This principle promotes a life of more pleasure than pain by choosing actions that produce more happiness. These are conscious actions made that follow a life of utility and act in accordance with the “Greatest Happiness Principle.” Though Mill’s critics would argue that Utilitarianism is not a reasonable foundation for morality by not fulfilling a life of happiness, creating selfish or expedient people, and reducing human experience to animals, I would have to disagree. This principle promotes happiness and pleasure for all, along with aiding individuals to be less selfish, and an even slate for people of all characters. I find the “Greatest Happiness Principle” to be a relevant and altruistic foundation of morality. There is an emphasis on lives containing more pleasure than pain under the rule that one person cannot put their own happiness above others.
It isn’t society’s duty to ensure everyone’s happiness, but rather to ensure that all people are given the opportunity to be happy. This means doing away with excessive income gaps and creating opportunity for advancement in society or social mobility, bringing the... ... middle of paper ... ...on the other hand, seeks to promote happiness as an end in itself. Reasonable and moderate versions of both theories really warrant the same action in most cases; for example, giving to charity and avoiding unfairly produced goods. The differences in suggested action only emerge in a few unique situations; the real distinction is in the underlying beliefs supporting the two theories. Deontology promotes a fair opportunity at happiness and self-advocacy, whereas Utilitarianism’s objective is the promotion of happiness.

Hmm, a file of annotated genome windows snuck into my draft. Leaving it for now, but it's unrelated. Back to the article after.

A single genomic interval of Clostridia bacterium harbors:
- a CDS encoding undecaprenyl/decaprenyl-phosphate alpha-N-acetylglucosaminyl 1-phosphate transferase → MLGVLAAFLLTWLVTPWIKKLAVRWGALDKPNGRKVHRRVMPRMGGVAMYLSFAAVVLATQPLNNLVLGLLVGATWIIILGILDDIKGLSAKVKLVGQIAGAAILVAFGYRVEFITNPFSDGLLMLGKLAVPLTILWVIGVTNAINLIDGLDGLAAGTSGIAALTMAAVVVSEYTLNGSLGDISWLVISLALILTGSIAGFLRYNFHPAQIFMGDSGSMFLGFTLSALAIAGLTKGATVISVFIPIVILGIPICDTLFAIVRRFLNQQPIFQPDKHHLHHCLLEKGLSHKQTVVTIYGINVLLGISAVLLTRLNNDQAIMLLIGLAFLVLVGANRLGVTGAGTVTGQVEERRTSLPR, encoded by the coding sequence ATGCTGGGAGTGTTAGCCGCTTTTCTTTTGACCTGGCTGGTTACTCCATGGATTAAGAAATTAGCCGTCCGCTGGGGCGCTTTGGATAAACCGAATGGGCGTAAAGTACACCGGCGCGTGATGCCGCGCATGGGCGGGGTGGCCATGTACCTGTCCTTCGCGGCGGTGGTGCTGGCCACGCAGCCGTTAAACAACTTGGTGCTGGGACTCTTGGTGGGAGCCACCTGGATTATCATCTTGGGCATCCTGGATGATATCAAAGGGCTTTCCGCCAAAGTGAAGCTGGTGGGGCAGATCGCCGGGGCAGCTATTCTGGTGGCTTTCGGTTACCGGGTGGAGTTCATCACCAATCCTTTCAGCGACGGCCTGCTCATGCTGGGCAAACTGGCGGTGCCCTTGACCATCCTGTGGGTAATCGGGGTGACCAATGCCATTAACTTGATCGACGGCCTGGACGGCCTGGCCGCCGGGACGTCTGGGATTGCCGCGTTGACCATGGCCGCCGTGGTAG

Experience shows that such a policy consi... ... middle of paper ... ...le relates that the healthy exercise of virtuous function in a well-rounded life exploring personal interests and friendships is the cause of which happiness is the unavoidable and fitting effect. In other words, if you pursue the cause you will create the effect, but if you pursue only the effect circumventing the cause, you will miss both effect and cause entirely. “Aristotle rejects the Epicurean principle of pleasure; because, though a proof that isolated tendencies are satisfied, it is no adequate criterion of the satisfaction of the self as a whole. He rejects the Stoic principle of conformity to law; because it fails to recognize the supreme worth of individuality”(Hyde, 175). Even after this comparison it is difficult to contend which of these three theories would be a valid philosophy today.
We will reject this restriction, and instead allow any life of virtue and productivity to substitute for Aristotle’s life of study. One primary means of remaining active to achieve happiness includes loving friendships, which only happen to the virtuous. Thus human flourishing is living a life of virtue, activity, and productivity. Aristotle proposes that we have a single Idea of Good which is both complete and self-sufficient, chosen entirely for itself, and that end is happiness. He must establish these three claims: Idea of Good Claim 1) We have ends which we choose for themselves.